On Clinton and Obama

I was listening to an NPR program on the current state of the Democratic race last night, and it occurred to me that if the Democratic party wanted to end the race, they could do so, by putting pressure on all 268 of those uncommitted superdelegates to declare their votes. And as the superdelegates are the leadership of the Democratic party, they have more invested in the Democrats doing what is best for the party in the fall than anyone else.

My initial instinct was, come on, declare already so this thing will be over. But that is born out of my own anxiety, anxiety I see reflected in a lot of the commentary and news out there.

Upon further reflection, I concluded that the decision to prolong the race may in fact be very strategic. Who is talking about McCain right now? No one. He’s growing older and more irrelevant with each passing day. On the other hand, whoever comes out the winner (and mathematically almost certain to be Obama) is getting daily press and attention. And that keeps the focus solidly where the Democrats want it: On them, and on the changes they want to see happen.

Incidentally, my unstatistical sample of 2 down in Arizona (one registered Republican, one registered independent) is that McCain is “old” and unpopular, and either Democrat is looking pretty good in comparison.

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~ by realsupergirl on May 8, 2008.

5 Responses to “On Clinton and Obama”

  1. mccain sure as hell isn’t that popular among dems in arizona, but i know 2 registered AZ dems that plan to vote for mccain if they have to choose between him and obama. i don’t even know what to make of it. mccain who was knee deep in the keating 5/s and l scandal. who called his wife a cunt to her face in public. mccain who is knocking on heaven’s door. mccain who seems loved by the national media, but who is despised by arizona media folks. i mean, even now i have my doubts about obama, but he looks a helluva lot better than that to me.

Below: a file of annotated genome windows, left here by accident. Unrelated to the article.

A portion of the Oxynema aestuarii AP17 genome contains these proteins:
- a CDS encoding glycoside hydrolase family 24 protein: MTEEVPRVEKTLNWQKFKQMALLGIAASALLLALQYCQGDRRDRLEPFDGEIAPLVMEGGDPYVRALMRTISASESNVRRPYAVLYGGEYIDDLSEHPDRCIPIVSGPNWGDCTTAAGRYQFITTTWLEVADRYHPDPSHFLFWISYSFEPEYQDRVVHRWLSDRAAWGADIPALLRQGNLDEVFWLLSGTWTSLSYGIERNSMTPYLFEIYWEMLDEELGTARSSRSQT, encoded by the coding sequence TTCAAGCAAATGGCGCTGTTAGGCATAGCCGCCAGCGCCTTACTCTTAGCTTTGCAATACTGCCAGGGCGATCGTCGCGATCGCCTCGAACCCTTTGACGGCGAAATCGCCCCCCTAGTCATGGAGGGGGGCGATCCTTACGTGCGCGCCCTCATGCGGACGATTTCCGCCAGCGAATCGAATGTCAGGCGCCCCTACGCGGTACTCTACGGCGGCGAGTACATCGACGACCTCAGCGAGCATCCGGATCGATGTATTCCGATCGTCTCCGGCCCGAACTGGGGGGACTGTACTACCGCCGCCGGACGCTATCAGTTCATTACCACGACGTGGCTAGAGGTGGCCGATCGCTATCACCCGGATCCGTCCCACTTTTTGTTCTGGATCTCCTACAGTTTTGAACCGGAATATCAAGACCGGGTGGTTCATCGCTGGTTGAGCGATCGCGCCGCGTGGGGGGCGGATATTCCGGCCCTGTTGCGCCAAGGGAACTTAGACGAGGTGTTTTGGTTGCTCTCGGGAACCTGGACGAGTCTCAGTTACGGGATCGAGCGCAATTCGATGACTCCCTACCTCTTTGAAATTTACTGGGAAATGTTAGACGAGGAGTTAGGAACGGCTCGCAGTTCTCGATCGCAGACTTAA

so, just to skew your unstatistical sample. blah. they want clinton or else they vote republican. which is odd, since i’ve been mostly worried about the folks who are saying they won’t vote if they don’t get to vote for the big O.
    sdinco, once was sdinaz

  2. Elisabeth Hasselback just said the same thing on The View- she called it a “filibuster”- and she thought it was a actually a pretty good strategy, which coming from her means something.

  3. Which might imply that it will be a wash – there will be conservative Dems who vote for McCain rather than Obama, but also socially liberal Republicans who vote for Obama rather than vote for McCain.

    I think in general though, most of the people who want to see a Democrat in office will vote for Clinton or Obama.

    I also think Obama has the potential to turn out huge percentages of African-Americans who don’t usually vote, whereas Clinton’s base votes pretty consistently, sometimes Dem and sometimes Rep.

    I think anytime you have a candidate who isn’t popular in his own state, you have to be nervous – and that’s what the Republicans are facing with McCain.

  4. Who is Elizabeth Hasselback?

  5. She’s the extremely conservative co-host of The View. The one that Rosie O’Donnell kept fighting with on-air last year. 🙂 Her opinion doesn’t mean much as far as analysts go, but as far as an opinionated TV personality goes, it’s significant. 🙂

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